Big changes are happening and most of us aren’t aware of them.
I’m rejoicing at the recent all time highs in the stock markets. The money gained is real. But I’m also cautious. Let’s stay diversified and careful. We don’t really know what will happen. We need to be emotionally prepared for a downturn, even if it’s slight. Remember, for us, downturns are when investments go on sale. In my professional life, every decline in the stock markets has been a opportunity to create greater long term gains.
On Wednesday, the government auctioned off $12 billion in U.S. Treasury 30 year bonds for the astoundingly low interest rate of 2.172%. These are taxable bonds. This means that the investors in these bonds expect essentially no economic growth in the U.S. in the next thirty years.
Consider what 30 years of “steady state” economic growth would mean.
The Great Capitulation. That’s a great description of what appears to be happening. Low interest rates are now being accepted as the inevitable environment for the near and distant future. It feels like the stock markets of the world will benefit from central bank support now and forever.
Capitulation is what market bottoms and tops feel like. The contrarian in me is creating an urge to go out and short the bond market. Had I done that in the past seven years I’d be totally wrong. But now…I’m wondering. And watching.
The fading middle class is the dominant social issue of our era, and will somehow affect our investment choices.
This article is by a leading economist. My thought is that the fading middle class is the dominant social issue of our era, regardless of politics. It is CERTAIN to have an effect on the financial markets, but what that effect will be, we cannot know.
I continue to find lessons and indicators in the Brexit experience.
- In general, economically and culturally, Asia is rising. Europe is in decline.
- Immigration is a big issue globally. Britons feel swamped by unfettered immigration from Europe. That strongly affected their votes. I’m perceiving that the immigration issue was bigger by far than economic questions.
- Social anger is increasing. Many people feel they have lost ownership of government and are at risk of losing their cultural identity. Results: anger, alienation, separation, and fear. This was apparent in the “Brexit” vote. It is also apparent in the current angry American presidential campaign.
- Low and lower interest rates. Brexit demonstrates yet again that any crisis is a giant gift to the Federal Reserve. At this point the Federal Reserve can keep interest rates as low as it wishes for as long as it wishes, and blame Brexit.
Here’s my article in the Salinas Californian, to discuss this further.
As we prepare the 2nd quarter’s reports and I study the financial markets, I’m reminded yet again that intelligent persistence is a core virtue of successful investing. My son Eric, who is on our board of directors, recently sent me this link, and I think it’s very relevant. Press on regardless.
Early thoughts on BREXIT: first, the vote last week was a non-binding referendum, which means that it was simply an opinion poll. Second, everybody seems intent on stalling any implementation. Third, the central banks are lining up to throw money supply at the problem. So this could be a big deal…or not. What happens next is literally unpredictable but probably we’ll all muddle by as we so often manage to do. Despite the rhetoric, we may discover that this was a good event, a bad event, or a non-event. Nobody really knows. So far it’s essentially been a non-event. Stay diversified. We are following this closely.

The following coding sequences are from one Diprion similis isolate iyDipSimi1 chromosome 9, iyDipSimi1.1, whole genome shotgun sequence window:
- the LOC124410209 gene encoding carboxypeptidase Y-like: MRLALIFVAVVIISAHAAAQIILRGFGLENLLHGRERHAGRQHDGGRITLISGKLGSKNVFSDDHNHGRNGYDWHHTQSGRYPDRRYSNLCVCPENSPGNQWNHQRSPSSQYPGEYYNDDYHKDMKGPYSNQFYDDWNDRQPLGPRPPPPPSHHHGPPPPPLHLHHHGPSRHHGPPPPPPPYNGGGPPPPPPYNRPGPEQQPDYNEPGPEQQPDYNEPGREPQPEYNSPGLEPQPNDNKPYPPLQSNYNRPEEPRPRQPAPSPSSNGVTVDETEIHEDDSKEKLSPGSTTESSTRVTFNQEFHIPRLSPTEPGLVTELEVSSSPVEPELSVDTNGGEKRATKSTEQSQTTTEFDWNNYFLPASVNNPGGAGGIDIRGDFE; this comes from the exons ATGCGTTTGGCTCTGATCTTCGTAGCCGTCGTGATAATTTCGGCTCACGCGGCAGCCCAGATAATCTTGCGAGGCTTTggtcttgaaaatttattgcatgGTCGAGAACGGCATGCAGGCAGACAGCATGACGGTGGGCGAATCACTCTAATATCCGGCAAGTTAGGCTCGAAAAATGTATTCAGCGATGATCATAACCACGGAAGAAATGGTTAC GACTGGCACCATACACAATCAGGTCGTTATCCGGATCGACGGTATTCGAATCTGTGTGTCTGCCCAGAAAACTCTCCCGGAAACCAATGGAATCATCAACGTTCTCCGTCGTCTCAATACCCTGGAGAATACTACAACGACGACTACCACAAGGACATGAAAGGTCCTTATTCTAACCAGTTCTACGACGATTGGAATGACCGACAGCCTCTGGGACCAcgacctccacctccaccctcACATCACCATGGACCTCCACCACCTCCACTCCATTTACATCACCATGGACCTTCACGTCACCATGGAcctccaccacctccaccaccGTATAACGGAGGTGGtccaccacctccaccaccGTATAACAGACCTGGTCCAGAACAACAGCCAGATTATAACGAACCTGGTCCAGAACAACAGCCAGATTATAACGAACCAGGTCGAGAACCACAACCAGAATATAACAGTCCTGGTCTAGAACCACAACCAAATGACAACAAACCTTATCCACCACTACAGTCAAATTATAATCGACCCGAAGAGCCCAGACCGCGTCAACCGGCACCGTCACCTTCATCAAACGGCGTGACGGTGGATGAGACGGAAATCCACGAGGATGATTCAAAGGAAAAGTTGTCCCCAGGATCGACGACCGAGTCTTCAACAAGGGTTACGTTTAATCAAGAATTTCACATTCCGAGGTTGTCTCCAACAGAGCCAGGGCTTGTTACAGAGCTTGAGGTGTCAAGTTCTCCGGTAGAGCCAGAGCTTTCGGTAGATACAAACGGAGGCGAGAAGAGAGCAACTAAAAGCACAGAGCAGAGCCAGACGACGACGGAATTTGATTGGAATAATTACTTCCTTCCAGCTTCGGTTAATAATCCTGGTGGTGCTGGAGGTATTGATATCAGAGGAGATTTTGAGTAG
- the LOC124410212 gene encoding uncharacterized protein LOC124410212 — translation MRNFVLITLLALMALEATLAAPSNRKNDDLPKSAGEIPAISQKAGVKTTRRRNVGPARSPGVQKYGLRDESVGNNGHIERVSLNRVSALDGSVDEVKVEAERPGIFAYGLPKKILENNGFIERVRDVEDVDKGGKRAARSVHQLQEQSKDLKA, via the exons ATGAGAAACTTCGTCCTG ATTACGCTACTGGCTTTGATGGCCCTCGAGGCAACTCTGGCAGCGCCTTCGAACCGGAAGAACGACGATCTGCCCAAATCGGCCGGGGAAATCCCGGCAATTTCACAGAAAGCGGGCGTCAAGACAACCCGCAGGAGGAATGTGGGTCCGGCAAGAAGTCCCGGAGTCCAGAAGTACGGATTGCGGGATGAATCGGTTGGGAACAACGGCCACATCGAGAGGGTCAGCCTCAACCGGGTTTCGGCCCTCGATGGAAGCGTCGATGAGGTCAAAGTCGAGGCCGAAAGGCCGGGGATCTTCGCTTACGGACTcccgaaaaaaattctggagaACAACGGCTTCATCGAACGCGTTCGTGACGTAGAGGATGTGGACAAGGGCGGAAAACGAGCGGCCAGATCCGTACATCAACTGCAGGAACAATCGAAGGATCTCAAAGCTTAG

The LIBOR interest rate (London Inter-Bank Offered Rate) is the international interest rate which is used for many international loans and mortgages, including adjustable rate mortgages. The concept behind its creation and application was to create an international securitized mortgage and debt market.
At present, in some currencies the LIBOR rate is negative! With the Euro LIBOR set at -0.39% and the Swiss Franc LIBOR at -0.72%, a few adjustable rate mortgage holders in Euope are getting PAID for having mortgages!!! The banks behind those mortgages got hammered by their own fine print because they couldn’t perceive of a world with negative rates.
Negative interest rates are extremely unsustainable. They forecast a recession if not a depression for Europe, and they will possibly eventually destroy the European financial institutions caught up in this situation. They depress business growth in many sectors of the economy by taxing cash reserves. And, as suggested by those negative mortgages, they may be fueling an asset bubble in real estate and stocks. Imagine: it is actually less expensive in some places in Europe to load up on debt and buy something than it is to save. Astonishing.
Meanwhile the stock markets are rising, possibly fueled in part by those lower and negative rates. We are making money in our portfolios, and the world seems balmy. We are mere spectators to this negative interest rate insanity. We might as well watch and savor, as though observing the phenomena of the moment: a comet, an unusual rainbow, or an exotic wine. This season will pass, and one way or the other we will want to remember that we were here when the financial system inverted upon itself.
Bill Gross is one of the most successful fixed income investors in the 20th and 21st Century. His words are worth reading, for insight into what negative interest rates may be creating in the financial world. My own thought is that negative interest rates must be KILLING the international money market fund industry. Also negative interest rates are favoring non-bank share repurchases and other self-absorbed non-productive behavior. Note also the push to criminalize cash which Bill Gross discusses. Strange days indeed.